Tuesday, June 24, 2014

Age is not a quality

No matter how many times lazy ontologists represent age as a quality of a human, organism, or other material (or immaterial I suppose) entities, it just isn't true.  Age is not a quality.

An age is a measurement of elapsed time since a particular entity came into being.  Typically, it is the measurement of elapsed time in the frame of reference of the entity itself.  For example, muons have a lifetime of 2.2 microseconds as measured from the frame of reference of the muon itself.  However, as measured from the frame of reference of the surface of the Earth, the muons entering the atmosphere have a mean lifetime of approximately 18.5 microseconds.

Therefore, age should be a type of measurement in ontologies.

We also note that age is always with respect to the time the measurement is made.  For example, if John Doe was born on Jan 1, 1970 UTC, then if we measure his age on Jan 2, 1970 UTC, we will obtain that John is 24 hours old.  But if we measure his age on Jan 1, 1971, we will obtain that he is 365*24 =8,760 hours old (1970 not being a leap year).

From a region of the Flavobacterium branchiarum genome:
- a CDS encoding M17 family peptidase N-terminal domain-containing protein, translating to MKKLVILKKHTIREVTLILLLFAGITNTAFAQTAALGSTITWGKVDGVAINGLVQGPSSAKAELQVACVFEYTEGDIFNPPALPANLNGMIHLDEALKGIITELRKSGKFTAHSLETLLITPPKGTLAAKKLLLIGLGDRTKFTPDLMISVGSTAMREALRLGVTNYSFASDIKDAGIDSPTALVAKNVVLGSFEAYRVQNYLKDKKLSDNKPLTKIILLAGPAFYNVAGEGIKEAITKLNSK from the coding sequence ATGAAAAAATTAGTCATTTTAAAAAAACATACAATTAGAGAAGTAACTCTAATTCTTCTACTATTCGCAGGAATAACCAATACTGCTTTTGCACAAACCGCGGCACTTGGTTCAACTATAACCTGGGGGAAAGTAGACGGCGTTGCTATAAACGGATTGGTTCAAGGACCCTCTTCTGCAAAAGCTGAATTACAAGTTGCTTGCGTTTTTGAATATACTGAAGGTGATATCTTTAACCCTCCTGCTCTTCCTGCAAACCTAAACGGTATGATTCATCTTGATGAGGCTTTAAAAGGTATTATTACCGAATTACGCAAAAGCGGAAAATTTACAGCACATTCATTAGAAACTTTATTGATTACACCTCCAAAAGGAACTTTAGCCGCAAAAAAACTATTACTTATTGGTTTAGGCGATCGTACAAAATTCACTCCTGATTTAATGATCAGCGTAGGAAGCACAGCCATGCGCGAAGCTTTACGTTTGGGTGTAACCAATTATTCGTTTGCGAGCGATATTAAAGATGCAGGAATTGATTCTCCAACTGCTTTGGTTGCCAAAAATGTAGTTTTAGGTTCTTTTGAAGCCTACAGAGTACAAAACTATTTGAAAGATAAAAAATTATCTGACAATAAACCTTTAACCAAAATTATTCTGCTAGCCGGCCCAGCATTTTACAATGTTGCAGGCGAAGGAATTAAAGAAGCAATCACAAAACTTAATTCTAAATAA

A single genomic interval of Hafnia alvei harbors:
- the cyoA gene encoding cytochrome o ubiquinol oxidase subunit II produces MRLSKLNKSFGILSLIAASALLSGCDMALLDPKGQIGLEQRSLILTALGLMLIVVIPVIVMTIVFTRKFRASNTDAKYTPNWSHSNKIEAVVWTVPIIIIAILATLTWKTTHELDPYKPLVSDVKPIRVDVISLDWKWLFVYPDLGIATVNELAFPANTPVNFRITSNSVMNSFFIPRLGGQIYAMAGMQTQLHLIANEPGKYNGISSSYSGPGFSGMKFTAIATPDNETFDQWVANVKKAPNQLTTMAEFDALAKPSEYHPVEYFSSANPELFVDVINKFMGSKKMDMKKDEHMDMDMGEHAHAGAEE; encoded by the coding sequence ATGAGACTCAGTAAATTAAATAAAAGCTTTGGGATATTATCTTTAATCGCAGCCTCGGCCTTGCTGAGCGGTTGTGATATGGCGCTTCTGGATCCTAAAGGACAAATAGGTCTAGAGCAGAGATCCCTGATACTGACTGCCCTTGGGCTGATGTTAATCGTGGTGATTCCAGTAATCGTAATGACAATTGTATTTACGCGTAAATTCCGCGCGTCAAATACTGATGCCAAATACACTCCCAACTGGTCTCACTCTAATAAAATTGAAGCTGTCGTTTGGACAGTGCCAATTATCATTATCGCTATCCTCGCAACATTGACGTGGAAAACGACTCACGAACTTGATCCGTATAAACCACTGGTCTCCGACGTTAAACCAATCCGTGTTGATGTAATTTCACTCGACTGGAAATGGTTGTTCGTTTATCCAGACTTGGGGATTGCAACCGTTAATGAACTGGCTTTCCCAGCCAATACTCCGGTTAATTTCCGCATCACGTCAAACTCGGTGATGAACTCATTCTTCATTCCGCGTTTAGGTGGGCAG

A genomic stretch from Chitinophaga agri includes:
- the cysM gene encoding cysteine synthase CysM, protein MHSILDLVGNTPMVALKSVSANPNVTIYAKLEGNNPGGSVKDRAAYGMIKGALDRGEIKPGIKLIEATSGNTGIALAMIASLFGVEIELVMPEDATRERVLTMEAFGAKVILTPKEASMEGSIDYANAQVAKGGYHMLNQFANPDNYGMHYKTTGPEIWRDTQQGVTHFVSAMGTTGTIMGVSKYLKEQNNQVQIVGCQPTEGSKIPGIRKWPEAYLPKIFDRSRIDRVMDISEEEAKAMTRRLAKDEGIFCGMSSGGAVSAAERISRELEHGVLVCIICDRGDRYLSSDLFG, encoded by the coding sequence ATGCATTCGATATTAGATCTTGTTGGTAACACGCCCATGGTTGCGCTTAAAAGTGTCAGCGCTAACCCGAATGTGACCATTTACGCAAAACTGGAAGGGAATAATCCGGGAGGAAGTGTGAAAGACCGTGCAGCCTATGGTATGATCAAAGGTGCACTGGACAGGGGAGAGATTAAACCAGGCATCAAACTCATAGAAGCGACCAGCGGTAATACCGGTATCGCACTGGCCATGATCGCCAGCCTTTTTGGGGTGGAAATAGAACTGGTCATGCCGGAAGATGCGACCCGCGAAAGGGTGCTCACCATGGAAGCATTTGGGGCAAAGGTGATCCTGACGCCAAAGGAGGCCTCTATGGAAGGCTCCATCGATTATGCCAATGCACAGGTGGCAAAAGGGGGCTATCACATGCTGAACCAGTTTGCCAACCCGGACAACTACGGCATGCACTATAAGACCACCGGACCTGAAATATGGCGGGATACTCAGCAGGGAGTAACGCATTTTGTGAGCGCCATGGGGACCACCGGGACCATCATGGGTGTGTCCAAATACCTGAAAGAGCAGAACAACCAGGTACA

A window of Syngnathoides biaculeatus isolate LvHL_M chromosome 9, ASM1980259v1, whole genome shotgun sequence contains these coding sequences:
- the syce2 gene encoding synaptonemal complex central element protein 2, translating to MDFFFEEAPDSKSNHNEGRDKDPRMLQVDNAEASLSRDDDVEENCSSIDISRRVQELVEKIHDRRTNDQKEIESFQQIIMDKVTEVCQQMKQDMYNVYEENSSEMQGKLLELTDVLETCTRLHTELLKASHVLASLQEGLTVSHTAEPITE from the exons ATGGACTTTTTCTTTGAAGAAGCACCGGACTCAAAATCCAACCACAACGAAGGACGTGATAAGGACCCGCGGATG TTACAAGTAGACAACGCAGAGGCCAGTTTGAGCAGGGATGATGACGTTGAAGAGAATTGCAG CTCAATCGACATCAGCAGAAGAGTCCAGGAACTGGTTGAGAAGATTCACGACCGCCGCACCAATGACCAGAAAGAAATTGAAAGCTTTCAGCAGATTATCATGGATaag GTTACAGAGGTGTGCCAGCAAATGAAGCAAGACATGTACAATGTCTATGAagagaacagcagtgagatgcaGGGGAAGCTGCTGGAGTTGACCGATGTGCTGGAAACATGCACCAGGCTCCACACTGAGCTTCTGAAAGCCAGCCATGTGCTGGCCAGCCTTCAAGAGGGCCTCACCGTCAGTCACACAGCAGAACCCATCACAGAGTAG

So an age measurement should always be accompanied by an appropriate measurement date/time.

1 comment:

  1. Also age is ambiguous in the respect that 'coming into being' is not necessarily clearly defined. For a person, this is arbitrarily defined during the birth process (well, most of them) but prior to birth, a person is still "in being". Other kinds of entities - particularly combination ones - have more complicated "coming into being" process